Today during the church’s worship service they passed the dreaded, green pouches for the offering. I had, and still have, $20 in my wallet, with no bank reserve (overdrawn, I’m ashamed to say), one and-a-half weeks to go until my Social Security hits the bank, and a quickly thinning larder.

I agonized during that part of the Lord’s Day service, and afterward, on Jesus’ story of the widow’s mites. I almost pulled that evil tender out of my wallet a couple of times, but I couldn’t bring myself to do it.

I’m telling you this as a call for help—no, you can keep your money, unless you know God is calling you to give—for the wisdom to know what God expects of me in this, and all situations. I feel like I would give God more glory by setting a match to that accursed $20 bill, than keeping it for the groceries I need. I want desperately to give God a chance to bless me, but fear keeps my hand in a death-grip on that money.

I feel like that bill has turned into an impenetrable barrier between God and me, yet I still can’t bring myself to either give it or burn it. Please lift me up in prayer for the faith to do whatever will glorify my Lord and Savior. Thanks.

Again, please don’t think of this as a plea for funds. God will provide even though I am the least in faith. This is, rather, a plea for prayer that I will grow in faith and glorify Him in my decisions.

And may God glorify Himself in your everyday decisions.


Many highly knowledgeable authorities (pro or amateur) on depression walk the streets, and few of them have ever experienced protracted, severe, clinical depression. I’ve heard seemingly endless thoughts and theories on the subject from professionals and laymen alike, and they share one characteristic; all they have to offer is guess-work based on some academic’s, or pop-psychological guru’s, guess-work. Those who have lived in the depressive state don’t have much to say about it, except that it hurts. Beyond that, we really don’t care to expend the effort.

Expressions of My Depressions:

That last statement, taken by itself, could be viewed as a description of laziness. Instead, it encapsulates all the time-release capsules of trouble that depression releases in my daily life. It saps all potential enthusiasm, energy, motivation, and even the will to keep on breathing, very much like a summertime desert’s unrelenting sun saps the strength from an unprepared wayfarer. Perhaps the only difference between the two is the desert wanderer has some hope of finding a little relief from the sunshine in the sparse, desert vegetation or the occasional rock outcropping.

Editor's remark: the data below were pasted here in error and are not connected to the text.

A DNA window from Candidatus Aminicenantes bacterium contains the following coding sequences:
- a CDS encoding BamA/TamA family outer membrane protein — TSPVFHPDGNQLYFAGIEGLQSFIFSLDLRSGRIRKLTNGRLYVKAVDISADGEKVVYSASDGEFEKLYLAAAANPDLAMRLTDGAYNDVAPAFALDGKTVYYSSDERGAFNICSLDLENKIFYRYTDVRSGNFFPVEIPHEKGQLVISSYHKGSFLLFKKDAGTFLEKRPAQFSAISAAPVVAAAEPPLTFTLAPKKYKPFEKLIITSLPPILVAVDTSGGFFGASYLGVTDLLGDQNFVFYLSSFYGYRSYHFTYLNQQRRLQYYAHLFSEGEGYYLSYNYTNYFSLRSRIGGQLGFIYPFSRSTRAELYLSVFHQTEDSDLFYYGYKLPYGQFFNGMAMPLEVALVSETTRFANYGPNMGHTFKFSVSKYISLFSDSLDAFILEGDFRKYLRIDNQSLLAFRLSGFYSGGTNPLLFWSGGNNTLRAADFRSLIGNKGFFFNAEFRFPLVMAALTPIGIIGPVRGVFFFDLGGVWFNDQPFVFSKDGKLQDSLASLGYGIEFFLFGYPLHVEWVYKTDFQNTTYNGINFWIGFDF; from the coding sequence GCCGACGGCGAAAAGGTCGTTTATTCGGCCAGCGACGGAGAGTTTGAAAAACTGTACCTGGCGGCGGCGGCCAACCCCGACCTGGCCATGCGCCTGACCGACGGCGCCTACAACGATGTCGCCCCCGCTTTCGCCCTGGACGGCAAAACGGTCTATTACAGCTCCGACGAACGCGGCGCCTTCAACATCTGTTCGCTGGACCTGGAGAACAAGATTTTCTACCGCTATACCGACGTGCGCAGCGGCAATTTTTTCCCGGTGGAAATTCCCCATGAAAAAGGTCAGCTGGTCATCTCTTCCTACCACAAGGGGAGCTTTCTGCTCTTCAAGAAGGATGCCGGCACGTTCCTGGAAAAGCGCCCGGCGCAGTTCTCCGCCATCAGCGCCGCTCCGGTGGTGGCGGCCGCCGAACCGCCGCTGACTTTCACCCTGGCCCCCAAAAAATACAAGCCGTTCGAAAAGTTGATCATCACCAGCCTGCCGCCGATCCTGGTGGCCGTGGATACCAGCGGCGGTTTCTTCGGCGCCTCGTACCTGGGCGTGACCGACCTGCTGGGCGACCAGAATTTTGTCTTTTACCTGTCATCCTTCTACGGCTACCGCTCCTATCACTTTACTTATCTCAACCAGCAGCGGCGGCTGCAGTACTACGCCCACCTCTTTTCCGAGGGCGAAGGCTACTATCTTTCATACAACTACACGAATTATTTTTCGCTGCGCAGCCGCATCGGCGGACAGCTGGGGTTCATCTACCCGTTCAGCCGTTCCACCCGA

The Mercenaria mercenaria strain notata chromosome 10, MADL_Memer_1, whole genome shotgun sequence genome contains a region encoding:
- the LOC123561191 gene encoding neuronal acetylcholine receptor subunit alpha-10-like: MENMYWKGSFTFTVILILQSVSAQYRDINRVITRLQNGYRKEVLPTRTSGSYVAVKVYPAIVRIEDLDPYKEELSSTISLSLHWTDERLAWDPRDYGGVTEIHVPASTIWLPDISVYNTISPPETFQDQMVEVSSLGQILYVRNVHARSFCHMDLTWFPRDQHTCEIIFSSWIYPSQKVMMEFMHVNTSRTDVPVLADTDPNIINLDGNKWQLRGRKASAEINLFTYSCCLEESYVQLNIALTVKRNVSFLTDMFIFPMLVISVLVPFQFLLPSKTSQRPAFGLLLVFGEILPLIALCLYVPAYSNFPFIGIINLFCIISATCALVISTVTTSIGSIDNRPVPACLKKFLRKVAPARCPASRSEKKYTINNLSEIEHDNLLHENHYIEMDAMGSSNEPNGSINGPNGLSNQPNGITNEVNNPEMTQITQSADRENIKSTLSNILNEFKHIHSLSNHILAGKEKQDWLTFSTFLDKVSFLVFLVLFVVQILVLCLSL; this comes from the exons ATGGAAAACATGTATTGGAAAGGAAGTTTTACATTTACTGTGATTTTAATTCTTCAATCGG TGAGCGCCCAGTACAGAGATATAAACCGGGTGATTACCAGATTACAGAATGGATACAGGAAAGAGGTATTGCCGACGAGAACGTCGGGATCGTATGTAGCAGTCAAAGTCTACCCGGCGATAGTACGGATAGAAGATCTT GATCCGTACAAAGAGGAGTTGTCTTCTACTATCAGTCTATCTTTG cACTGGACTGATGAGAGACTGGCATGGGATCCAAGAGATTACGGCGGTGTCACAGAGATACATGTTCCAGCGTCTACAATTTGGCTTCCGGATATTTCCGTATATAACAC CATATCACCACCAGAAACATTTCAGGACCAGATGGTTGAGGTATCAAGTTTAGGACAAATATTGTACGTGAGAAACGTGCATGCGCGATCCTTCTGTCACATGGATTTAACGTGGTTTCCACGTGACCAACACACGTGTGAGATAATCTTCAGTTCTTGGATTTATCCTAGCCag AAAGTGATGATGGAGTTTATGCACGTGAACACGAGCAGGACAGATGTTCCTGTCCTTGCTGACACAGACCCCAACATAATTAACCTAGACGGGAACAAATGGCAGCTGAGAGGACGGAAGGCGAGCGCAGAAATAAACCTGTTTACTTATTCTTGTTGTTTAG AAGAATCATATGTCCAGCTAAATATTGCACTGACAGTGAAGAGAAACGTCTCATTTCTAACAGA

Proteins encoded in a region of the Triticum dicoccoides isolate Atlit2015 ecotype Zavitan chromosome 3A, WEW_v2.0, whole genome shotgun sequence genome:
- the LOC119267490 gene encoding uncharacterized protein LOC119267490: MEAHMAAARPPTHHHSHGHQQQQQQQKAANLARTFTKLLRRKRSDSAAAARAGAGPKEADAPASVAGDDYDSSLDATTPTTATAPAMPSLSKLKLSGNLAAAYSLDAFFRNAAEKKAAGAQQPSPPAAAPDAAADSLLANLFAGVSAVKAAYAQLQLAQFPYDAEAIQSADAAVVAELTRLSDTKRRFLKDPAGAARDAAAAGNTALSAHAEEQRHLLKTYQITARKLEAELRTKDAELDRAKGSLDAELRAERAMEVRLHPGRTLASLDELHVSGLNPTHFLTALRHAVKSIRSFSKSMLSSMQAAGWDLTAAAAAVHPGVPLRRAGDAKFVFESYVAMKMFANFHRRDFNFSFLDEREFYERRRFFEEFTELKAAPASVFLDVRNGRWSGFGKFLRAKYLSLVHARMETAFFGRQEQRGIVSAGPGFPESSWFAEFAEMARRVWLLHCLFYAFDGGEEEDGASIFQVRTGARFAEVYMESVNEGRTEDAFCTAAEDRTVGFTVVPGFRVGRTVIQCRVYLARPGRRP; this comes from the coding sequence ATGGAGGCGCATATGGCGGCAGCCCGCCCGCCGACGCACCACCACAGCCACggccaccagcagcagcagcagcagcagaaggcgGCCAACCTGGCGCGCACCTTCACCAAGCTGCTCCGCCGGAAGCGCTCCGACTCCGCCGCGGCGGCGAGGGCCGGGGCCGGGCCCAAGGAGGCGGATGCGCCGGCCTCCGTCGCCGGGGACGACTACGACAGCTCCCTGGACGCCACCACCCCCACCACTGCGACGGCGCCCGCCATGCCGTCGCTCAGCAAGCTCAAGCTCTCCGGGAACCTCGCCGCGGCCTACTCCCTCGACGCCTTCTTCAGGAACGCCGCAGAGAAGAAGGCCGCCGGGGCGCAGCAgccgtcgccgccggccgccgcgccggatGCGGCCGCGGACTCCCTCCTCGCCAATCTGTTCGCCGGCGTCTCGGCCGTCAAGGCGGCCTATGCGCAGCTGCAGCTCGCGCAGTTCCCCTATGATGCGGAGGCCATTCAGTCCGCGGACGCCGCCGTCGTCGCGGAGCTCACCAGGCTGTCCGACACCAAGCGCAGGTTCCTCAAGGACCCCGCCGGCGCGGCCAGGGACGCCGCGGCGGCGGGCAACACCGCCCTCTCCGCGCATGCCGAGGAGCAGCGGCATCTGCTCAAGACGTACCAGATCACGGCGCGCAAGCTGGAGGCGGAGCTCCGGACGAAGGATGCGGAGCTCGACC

A Bit of Personal History

Much of the feedback I received from my mother was on the order of, “You’re slow as a seven year itch.” I also learned that I was lazy, careless, and a daydreamer. Some say I’m still trying to please her even though she is many years gone.

My early puberty and consequential interest in the female form caused its own set of problems. That’s where my dad came in; I was a shameful, nasty, dirty little boy, and I had to constantly go to confession before receiving communion. The shame issue was so deeply rooted that I still haven’t shaken it. Knowing I’m forgiven is wonderful, but that knowledge by itself can’t quite counterbalance the overwhelming sense of unworthiness that saps my victory, much like depression saps my sense of well-being. Come to think of it, the two are likely related.

A Little About School

A few guys let me hang around with them in high school, but their academic achievement-level was in a whole different galaxy from my own. My best friend Rick got a kick out of beating me on both the pool table and the tennis court, as well as any other games he chose. He went on to earn his CPA, while another friend, Dennis, received an advanced degree in math, and Peter eventually earned an organic chemistry PHD. Any time we gathered as a group I was the obligatory comic relief.

After moving to Montana, I married a girl eight-years my junior—she, eighteen, I, twenty-six—and she offered her life’s savings to finance my starting Bible college. I wanted to become a pastor, and she believed in me.

Once enrolled in Houston’s Gulf Coast Bible College, all my forgotten secondary school nightmares returned to haunt me. I was slow and poorly motivated. The same applied to the machine shop work I took to support my family. I neither completed my preacher-boy degree, nor journeyman status as a machinist. That’s just a very brief excerpt of my list of uncompleted endeavors.